Yahoo! Asia - News World
Monday, October 1, 2001
Arab leaders warn no end to terrorism without Mideast solution
CAIRO, Oct 1 (AFP) -
Ever since last month's hijacked jetliner attacks on the United States, Arab leaders have warned there will be no end to terrorism without solving the Arab-Israeli conflict.
Central to their reasoning is the US administration of President George W. Bush, accused by the Arabs of shunning its commitments to the peace process and blindly backing Israel.
Saudi Arabia has branded the US policy in the Middle East "unfair" and is pressing Washington to revise its position if it wants to wipe out terrorism.
"If they do not review their position toward the Palestinian cause, problems will continue even in those countries. Danger signals are clear and they must face reality," Interior Minister Prince Nayef bin Abdel Aziz warned.
"The Palestinian issue must be resolved if we aim at uprooting the motives of terrorism in the Arab world," he added.
Syria said that any results of US anti-terrorist strikes would be "transitory" if the root causes of the problem are not addressed.
The ruling party's Al-Baath newspaper criticised Friday's UN resolution forcing all states to cut off sources of finance to terrorists as "incomplete in so far as it only touches upon a single aspect of the problem, while leaving aside the key aspect: the causes that lead to terrorism."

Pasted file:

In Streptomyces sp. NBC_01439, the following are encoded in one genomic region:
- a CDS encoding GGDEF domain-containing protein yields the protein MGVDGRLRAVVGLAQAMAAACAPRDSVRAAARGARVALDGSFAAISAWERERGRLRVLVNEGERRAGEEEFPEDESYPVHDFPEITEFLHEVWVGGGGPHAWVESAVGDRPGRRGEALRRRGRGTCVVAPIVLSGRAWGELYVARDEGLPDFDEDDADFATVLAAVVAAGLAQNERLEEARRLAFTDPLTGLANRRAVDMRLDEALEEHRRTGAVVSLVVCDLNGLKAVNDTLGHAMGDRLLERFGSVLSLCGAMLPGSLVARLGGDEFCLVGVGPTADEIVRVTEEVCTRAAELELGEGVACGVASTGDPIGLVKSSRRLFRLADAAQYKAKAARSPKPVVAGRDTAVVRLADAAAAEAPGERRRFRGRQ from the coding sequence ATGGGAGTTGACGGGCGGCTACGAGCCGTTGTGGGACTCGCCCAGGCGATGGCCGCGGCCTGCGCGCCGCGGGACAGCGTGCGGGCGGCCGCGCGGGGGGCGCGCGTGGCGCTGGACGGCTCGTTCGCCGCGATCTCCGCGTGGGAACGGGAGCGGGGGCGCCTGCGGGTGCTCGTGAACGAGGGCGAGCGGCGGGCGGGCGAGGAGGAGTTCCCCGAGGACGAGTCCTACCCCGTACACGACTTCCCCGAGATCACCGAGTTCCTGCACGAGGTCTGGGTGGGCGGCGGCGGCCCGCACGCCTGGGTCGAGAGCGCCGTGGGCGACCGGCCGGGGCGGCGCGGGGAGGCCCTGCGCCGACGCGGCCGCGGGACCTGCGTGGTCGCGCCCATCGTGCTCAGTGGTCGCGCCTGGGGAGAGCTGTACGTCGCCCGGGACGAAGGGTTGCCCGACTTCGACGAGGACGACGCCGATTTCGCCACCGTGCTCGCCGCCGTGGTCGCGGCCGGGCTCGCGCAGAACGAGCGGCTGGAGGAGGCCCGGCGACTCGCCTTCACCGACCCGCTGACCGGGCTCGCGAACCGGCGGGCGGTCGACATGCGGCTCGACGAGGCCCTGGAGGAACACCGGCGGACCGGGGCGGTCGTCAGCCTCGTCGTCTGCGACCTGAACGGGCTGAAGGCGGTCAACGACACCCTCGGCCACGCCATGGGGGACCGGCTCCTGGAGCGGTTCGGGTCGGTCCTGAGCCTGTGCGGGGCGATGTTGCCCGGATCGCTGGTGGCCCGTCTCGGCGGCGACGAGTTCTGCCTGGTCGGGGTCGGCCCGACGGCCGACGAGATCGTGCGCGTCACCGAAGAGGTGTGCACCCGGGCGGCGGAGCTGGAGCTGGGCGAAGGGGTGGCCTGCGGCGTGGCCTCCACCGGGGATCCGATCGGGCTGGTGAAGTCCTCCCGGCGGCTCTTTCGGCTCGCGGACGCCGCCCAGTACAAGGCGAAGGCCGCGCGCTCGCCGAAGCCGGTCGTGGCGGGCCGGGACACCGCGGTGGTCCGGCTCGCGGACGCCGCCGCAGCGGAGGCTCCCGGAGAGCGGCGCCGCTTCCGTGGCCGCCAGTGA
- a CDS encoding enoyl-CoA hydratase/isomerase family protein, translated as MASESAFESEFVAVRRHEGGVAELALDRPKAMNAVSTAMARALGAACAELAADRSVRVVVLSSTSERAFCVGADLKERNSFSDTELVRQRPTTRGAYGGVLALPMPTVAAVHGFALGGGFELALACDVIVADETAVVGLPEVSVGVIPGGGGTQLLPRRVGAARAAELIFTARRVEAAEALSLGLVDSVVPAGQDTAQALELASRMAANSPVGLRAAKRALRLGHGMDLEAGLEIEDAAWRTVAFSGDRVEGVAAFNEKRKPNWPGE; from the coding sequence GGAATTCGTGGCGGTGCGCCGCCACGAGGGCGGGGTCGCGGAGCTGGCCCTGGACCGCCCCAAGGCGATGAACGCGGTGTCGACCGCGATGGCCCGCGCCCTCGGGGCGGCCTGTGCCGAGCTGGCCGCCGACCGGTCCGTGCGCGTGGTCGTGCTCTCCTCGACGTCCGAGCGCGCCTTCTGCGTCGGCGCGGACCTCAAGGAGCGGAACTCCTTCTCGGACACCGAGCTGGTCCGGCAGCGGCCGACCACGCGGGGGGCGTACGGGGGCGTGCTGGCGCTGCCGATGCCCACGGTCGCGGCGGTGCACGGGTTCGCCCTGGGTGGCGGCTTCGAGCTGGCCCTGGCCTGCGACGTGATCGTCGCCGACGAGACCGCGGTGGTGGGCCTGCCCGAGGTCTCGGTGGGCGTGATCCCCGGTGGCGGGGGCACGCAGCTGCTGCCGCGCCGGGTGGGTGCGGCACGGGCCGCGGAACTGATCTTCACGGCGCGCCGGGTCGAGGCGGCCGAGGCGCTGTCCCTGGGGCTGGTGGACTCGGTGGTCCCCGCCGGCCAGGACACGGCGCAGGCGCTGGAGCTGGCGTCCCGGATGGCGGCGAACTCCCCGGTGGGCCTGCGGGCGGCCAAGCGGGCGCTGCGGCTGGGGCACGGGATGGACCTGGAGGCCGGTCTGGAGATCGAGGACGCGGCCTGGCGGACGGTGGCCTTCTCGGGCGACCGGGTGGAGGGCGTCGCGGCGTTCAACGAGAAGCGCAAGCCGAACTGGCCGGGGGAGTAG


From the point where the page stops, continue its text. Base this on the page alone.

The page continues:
King Abdullah II of Jordan, meeting with Palestinian leader Yasser Arafat in Amman on Sunday, also insisted that a "fair" solution to the conflict with Israel was "the basis of stability and security in the Middle East," an official source said.
The same day in Cairo, Iran and Egypt said they were in total agreement about how the crisis should be handled.
"How can the United States lead the international campaign to fight terrorism when it supports Israel and Israeli terrorism?" Iranian Foreign Minister Kamal Kharazi asked on a visit to Egypt.
"We must warn America and others not to exploit this matter for its interests or the interests of their allies like Israel," he added, evoking fears that the current crisis could flare into different arenas.
Egyptian political analyst Mohammed Sid Ahmed said there was a threat that Israeli Prime Minister Ariel Sharon would "take advantage of a spectacular American retaliation to eliminate Arafat."
"Then we would find ourselves with the hard movements like (Palestinian) Islamic Jihad and the situation would spin out of control," he told AFP.
Israeli Foreign Minister Shimon Peres meanwhile has said he is "convinced" that deputy army chief General Moshe Yahalon wants to kill Arafat, the daily Yediot Aharonot reported Sunday.
Without going into such a hypothesis, a Western diplomat in Cairo said Arab governments fear the Israeli-Palestinian conflict and the current crisis could "spill over violently" into their countries.
"We are contemplating terrorist developments here with concern. What will the impact (of the attacks on the US) on domestic opinion?" the diplomat asked.
Egyptian President Hosni Mubarak, survivor of numerous assassination attempts, warned of such a risk as early as June this year.
If Washington does not push for "a solution to the violence (in the Middle East), this violence could turn into terrorism and (the region) could become a scene of horrible terrorism," Mubarak said.
"There must be American action over this issue, because the United States has many interests in the region," Mubarak warned.